in homeDistricts(Table holds formenwho have remained theirtraditional but not formenwho as youngadultsmigrated the cityand have lived to 2) Workers, Table 3). thereforan averageof six to sevenyears (Experienced of from The data do not allow,however, clear separation self-selection for in of The socialization accounting thisdisappearance Districtdifferences. for continue showa trendforNoakhali mento be highon the to New Workers representaindexofpietyrelative theone District(Comilla) withsufficient to But does partly tionforcomparison. thedifference not approachsignificance, thesamplesare smallbut partlyalso because the difference between because To larger) than for Cultivators. means is less (and the variancesslightly as one self-selection a possibility, wouldhave to assumethatpartof eliminate of to the socialization new standards pietyoccurssoon aftera man's move that to thecity; or perhapsmorerealistically theprocessis less one of socialand izationin the sense of internalization morea matterof rapid shiftin attitudeand behaviorin responseto new norms. An alternative hypothesis wouldbe thatthe Noakhali menwho chooseto homeDistrict alreadylesspiousin orientation are thantheaverage leave their decisionto and fortheir in, of, cohort, thatthisis a factor or a correlate their does not fitlocal assumptions about move to the city.Such an explanation in on pressures men to migration East Pakistan,whichstressthe economic workers themselves also are move simplyin orderto survive.The factory when asked, "Why almostunanimous(97%) in citingeconomic pressures work?" Only threefactory did you leave your villageand take up factory from workers gave a morepositiveexplanation (e.g., Noakhali,forexample, "to learn new skills"). But such subjectiveanswerscannot be taken as in as definitive, willbe suggested thenextsection. recruitment from it experience factors, Lackinga clear way to distinguish in is safestto assumethatbothplay a rolein the changereflected Tables 2 less conservative religious in oriand 3. Men leavingNoakhaliare probably than theirpeers,and once in the city theyrespondto normsthat entation
VALIDITY OF STEREOTYPES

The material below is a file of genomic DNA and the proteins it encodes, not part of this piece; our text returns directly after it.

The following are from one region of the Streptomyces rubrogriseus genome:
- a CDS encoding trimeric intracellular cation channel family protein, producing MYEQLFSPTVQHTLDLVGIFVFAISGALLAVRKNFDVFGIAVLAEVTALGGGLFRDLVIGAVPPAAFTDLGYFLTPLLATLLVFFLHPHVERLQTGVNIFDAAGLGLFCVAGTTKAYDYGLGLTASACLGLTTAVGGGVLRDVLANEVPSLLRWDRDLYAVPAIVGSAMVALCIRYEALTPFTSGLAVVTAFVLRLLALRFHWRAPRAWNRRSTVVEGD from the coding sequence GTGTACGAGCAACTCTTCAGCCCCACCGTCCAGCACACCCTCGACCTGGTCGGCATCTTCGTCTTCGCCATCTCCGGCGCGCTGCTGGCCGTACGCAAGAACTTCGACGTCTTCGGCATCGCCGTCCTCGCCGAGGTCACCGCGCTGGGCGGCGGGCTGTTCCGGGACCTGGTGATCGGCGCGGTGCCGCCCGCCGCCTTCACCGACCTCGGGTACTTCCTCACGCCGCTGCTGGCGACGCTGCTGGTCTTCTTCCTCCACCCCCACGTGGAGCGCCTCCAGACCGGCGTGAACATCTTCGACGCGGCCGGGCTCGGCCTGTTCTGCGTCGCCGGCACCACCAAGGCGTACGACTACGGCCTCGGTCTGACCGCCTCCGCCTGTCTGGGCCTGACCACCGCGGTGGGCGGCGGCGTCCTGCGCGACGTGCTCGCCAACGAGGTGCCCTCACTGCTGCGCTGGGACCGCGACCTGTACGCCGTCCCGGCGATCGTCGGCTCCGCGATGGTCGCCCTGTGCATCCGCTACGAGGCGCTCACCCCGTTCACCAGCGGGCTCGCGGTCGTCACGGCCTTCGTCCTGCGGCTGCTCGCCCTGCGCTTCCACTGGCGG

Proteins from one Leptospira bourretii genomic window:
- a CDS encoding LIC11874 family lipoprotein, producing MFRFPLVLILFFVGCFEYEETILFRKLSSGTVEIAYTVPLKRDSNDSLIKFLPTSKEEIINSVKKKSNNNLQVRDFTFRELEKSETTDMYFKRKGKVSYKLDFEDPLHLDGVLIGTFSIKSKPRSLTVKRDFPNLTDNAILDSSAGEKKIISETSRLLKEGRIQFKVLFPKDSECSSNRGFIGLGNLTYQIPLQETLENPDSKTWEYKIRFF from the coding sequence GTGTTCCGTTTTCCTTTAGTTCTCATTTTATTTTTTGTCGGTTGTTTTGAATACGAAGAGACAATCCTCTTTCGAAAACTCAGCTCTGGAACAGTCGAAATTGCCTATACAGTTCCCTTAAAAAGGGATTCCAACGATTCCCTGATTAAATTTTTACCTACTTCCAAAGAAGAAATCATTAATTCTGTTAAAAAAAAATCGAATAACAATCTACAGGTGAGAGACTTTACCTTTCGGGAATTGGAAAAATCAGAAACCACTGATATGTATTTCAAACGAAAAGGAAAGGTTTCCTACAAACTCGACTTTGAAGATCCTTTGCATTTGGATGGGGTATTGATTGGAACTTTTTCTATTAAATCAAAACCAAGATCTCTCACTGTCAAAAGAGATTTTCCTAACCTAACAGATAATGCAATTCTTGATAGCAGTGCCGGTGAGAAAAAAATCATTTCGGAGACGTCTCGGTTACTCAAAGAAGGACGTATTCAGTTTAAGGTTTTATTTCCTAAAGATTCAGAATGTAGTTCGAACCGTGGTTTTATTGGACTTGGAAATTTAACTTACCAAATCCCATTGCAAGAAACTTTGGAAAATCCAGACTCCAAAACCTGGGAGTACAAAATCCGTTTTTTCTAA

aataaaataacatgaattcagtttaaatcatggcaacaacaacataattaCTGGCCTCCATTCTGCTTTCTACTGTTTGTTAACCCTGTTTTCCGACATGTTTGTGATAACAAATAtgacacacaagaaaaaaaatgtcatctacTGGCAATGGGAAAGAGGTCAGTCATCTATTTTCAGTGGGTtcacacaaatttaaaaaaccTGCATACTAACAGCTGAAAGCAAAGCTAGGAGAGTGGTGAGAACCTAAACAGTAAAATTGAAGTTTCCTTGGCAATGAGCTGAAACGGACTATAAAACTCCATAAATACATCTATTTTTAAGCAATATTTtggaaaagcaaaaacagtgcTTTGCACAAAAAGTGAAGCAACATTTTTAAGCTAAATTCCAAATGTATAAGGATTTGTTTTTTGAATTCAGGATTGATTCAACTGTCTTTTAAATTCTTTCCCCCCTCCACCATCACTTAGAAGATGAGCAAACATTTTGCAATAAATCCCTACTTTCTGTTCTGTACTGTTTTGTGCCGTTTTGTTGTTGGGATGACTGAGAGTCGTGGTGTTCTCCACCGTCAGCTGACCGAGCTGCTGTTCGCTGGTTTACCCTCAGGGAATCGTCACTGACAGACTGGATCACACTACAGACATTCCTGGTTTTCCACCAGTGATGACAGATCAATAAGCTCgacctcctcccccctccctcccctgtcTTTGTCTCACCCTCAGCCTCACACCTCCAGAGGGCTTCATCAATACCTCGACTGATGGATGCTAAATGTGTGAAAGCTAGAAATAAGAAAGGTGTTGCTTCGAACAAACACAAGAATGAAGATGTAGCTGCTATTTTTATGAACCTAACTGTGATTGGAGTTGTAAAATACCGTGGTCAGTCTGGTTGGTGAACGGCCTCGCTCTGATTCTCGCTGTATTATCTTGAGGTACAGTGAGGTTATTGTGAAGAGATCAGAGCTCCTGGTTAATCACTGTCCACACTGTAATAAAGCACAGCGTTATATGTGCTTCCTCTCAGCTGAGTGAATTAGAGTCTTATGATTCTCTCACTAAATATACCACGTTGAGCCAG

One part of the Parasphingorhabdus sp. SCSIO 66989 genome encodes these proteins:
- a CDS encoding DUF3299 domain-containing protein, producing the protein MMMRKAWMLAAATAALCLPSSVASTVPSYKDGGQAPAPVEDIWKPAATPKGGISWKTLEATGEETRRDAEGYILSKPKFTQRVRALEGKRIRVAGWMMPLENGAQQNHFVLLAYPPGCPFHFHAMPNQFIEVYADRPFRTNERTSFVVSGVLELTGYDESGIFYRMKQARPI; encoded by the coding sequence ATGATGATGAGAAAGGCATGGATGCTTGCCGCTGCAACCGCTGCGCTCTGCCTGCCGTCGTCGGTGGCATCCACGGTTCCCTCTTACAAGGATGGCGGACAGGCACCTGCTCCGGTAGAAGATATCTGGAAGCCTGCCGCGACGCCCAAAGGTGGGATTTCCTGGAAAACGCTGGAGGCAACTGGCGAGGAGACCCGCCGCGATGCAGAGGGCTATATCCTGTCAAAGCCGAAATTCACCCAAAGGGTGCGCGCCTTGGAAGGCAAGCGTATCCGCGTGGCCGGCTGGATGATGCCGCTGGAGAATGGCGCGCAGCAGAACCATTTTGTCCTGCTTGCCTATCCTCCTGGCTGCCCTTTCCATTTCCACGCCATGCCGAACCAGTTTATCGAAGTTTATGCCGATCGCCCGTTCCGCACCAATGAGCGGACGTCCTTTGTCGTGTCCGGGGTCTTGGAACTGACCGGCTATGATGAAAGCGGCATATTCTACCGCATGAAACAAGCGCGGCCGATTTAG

encourage stillmorerelaxation. the "deviant"groupin piety,the NoakAs hali men would be mostlikelyto changein an urbanworksituation where trans-ethnic normscometo prevail.15 of Materialistic Self-Interest. Alongwiththe stereotype Noakhali men as unusually pious goes the quite different pictureof theirbeingmoney-loving The characterization not unique: although is seldomappliedby and shrewd. a student his own District(thereare onlyfivesuch instances),"moneyto loving"has the highestfrequency all 50 adjectivesin its applicationto of a otherDistricts. Perhapsin part thissimply signalsthe slightdistrust man he of one Districthas towardthe treatment can expectshouldhis journeys take him to an alien region.Despite such a generalexplanation, however, in there stillsubstantial is variation use of the term-it is appliedtwoand a to halftimesas frequently Noakhalias to Barisal-and even morevariation in application the relatedword"shrewd."Again,popularbeliefsdeserve of to be studied. the pursuitof moneywas not originally a Unlike the area of religion, and of theme ourinterview. by reinterpreting gathering But together questions fromvarioussectionsof the interview have triedto obtain a common we the hypothesis materialistic of Table 4 presents factorfor testing concern. on for be Districtcomparisons cultivators ten questionsthat can reasonably in interpreted offering as materialistic choices.When theseare summarized in is there a trend Noakhalicultivaindexform, each possiblecomparison for but torsto be higher, noneof the differences approachsignificance. Analysis of varianceforthefour groupsalso failsto showa significant from departure thatNoakhalicultivators more is evidence are chance.Thus there littledirect nor than othercultivators, evidencethat any otherDistrictis mercenary in distinctive this trait. that the student Yet reconsideration suggests beliefsabout Noakhali may the be more complexthan allowed for by investigating simple desire for money."Money-loving" accompaniesthreeotherfrequently selectedadjectives: shrewd, hard-working, pious. What may be involvedhere,as in Max of is Weber's characterization early Protestant capitalists, not so much a towardprofit-making mercenary trait,but rathera propensity activityor toward"getting ahead." The data in Table 4 offer perhapsmoregenerally The some supportfor such a reinterpretation. result that most sharply is the of contradicts original prediction thegreater preference Noakhali men